Washington, D.C. – The U.S. Court of Appeals for the Federal Circuit ruled on the patent infringement litigation between Zimmer of Warsaw, Indiana and Stryker of Kalamazoo, Michigan. The Federal Circuit upheld the jury’s finding that Zimmer had infringed three of Stryker’s patents but overturned the decision of the Western District of Michigan to triple the damage award, reducing the award from $228 million to $70 million, and vacated the district court’s award of attorneys’ fees.
Stryker and Zimmer are the two principal participants in the market for orthopedic pulsed lavage devices. A modern, orthopedic pulsed lavage device is a combination spray-gun and suction-tube, used by medical professionals to clean wounds and tissue during surgery.
In 2010, Stryker Corp, Stryker Puerto Rico, Ltd. and Stryker Sales Corp. (collectively, “Stryker”), sued Zimmer, Inc., Zimmer Surgical, Inc. and Zimmer Orthopaedic Surgical Products of Warsaw, Indiana (collectively, “Zimmer”) alleging that Zimmer’s line of Pulsavac Plus pulsed lavage devices infringed three of Stryker’s patents – U.S. Patent No. 6,022,329 (“the ‘329 patent”), U.S. Patent No. 7,144,383 (“the ‘383 patent”) and U.S. Patent No. 6,179,807 (“the ‘807 patent”). A jury awarded $70 million in damages and the district court increased that figure by approximately $2.4 million to reflect sales made by Zimmer during a time period that had not been considered by the jury.
Stryker also moved for enhanced damages under 35 U.S.C. § 284, alleging willful patent infringement by Zimmer. Under § 284, “the court may increase the damages up to three times the amount found or assessed” at trial. For this determination, the court referred to Read Corp. v. Portec, Inc.. In Read, the Federal Circuit had held that the “paramount determination in deciding to grant enhancement and the amount thereof is the egregiousness of the defendant’s conduct based on all the facts and circumstances.” In evaluating the egregiousness of the defendant’s conduct, courts typically rely on the nine Read factors, which are:
1. whether the infringer deliberately copied the patentee’s ideas or design;
2. whether the infringer investigated the scope of the patent and formed a good faith belief that it was invalid or not infringed;
3. the infringer’s conduct during litigation;
4. the infringer’s size and financial condition;
5. closeness of the case;
6. duration of the infringing conduct;
7. remedial actions, if any, taken by the infringer;
8. the infringer’s motivation for harm; and
9. whether the infringer attempted to conceal its misconduct.
The district court found that all nine Read factors favored substantial enhancement of the jury’s award and trebled both the jury’s award of $70 million and the court’s award of supplemental damages.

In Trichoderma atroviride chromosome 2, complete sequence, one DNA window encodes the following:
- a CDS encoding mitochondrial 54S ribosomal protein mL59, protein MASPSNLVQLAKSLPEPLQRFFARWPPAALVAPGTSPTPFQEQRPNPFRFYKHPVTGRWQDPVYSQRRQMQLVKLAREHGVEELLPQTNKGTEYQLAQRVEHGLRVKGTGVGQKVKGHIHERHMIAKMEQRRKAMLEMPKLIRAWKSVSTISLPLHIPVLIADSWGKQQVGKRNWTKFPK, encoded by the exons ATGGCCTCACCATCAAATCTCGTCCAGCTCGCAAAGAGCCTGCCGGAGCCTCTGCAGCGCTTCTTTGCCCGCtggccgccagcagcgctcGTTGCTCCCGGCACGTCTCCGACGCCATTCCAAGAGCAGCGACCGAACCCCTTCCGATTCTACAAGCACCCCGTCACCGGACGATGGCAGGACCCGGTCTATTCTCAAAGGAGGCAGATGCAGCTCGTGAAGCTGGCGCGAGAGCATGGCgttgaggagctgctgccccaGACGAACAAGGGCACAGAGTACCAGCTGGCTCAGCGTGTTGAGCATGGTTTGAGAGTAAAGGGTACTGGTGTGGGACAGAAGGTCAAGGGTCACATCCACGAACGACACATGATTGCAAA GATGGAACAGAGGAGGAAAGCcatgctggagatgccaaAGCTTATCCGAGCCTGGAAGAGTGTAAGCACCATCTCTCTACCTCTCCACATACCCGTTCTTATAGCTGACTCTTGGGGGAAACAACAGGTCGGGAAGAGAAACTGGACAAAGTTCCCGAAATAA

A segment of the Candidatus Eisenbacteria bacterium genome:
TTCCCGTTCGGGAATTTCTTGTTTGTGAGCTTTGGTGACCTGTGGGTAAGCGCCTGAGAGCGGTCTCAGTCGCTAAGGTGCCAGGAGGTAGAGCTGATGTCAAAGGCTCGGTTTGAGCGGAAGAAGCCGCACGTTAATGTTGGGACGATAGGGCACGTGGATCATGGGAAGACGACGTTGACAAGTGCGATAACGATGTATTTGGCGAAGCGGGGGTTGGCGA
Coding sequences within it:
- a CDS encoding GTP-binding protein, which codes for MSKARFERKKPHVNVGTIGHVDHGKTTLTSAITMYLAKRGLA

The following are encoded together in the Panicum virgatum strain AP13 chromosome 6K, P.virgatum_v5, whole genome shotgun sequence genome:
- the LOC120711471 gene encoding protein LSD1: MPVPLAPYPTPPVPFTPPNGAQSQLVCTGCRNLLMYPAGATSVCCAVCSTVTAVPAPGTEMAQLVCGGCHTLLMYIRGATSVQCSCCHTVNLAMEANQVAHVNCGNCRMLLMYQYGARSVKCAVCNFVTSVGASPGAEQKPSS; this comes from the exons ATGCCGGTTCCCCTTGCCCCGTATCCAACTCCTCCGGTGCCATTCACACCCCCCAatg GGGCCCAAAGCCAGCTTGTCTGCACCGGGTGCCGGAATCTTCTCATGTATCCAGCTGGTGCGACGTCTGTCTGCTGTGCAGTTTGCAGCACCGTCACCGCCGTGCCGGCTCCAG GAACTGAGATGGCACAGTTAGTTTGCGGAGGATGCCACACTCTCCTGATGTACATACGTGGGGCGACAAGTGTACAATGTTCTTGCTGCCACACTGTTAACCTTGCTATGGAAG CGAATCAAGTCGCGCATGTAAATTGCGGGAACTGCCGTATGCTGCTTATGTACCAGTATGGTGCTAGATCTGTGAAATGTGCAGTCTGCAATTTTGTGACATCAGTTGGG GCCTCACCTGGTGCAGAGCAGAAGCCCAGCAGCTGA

In the current opinion, the Federal Circuit affirmed the jury’s findings that Stryker’s patents were valid and had been infringed by Zimmer, as well as the jury’s award of damages to Stryker but reversed the district court’s judgment that Zimmer’s infringement was willful.
To establish willfulness, the patentee has the burden of showing “by clear and convincing evidence that the infringer acted despite an objectively high likelihood that its actions constituted infringement of a valid patent.” If and only if the patentee establishes this “threshold objective standard” does the inquiry then proceed to the question of whether the objectively defined risk was either known or so obvious that it should have been known to a party accused of patent infringement.
The Federal Circuit noted that the district court had failed to undertake the required objective assessment of Zimmer’s specific defenses to Stryker’s claims. The Federal Circuit then considered the question of objective recklessness, which “will not be found where the accused infringer’s position is susceptible to a reasonable conclusion of no infringement.” The court held that the objective standard showed that Zimmer had presented reasonable defenses to all of the asserted claims of Stryker’s patents. Consequently, Zimmer was found not to have acted recklessly and the decision to award enhanced damages was reversed.
Because the appellate court reversed the trial court’s determination that the infringement of the patents had been willful – and because district court’s award of attorneys’ fees was based on that determination – the Federal Circuit vacated district court’s finding that the case was exceptional as well as the award of attorneys’ fees and remanded the issue to the trial court for further consideration.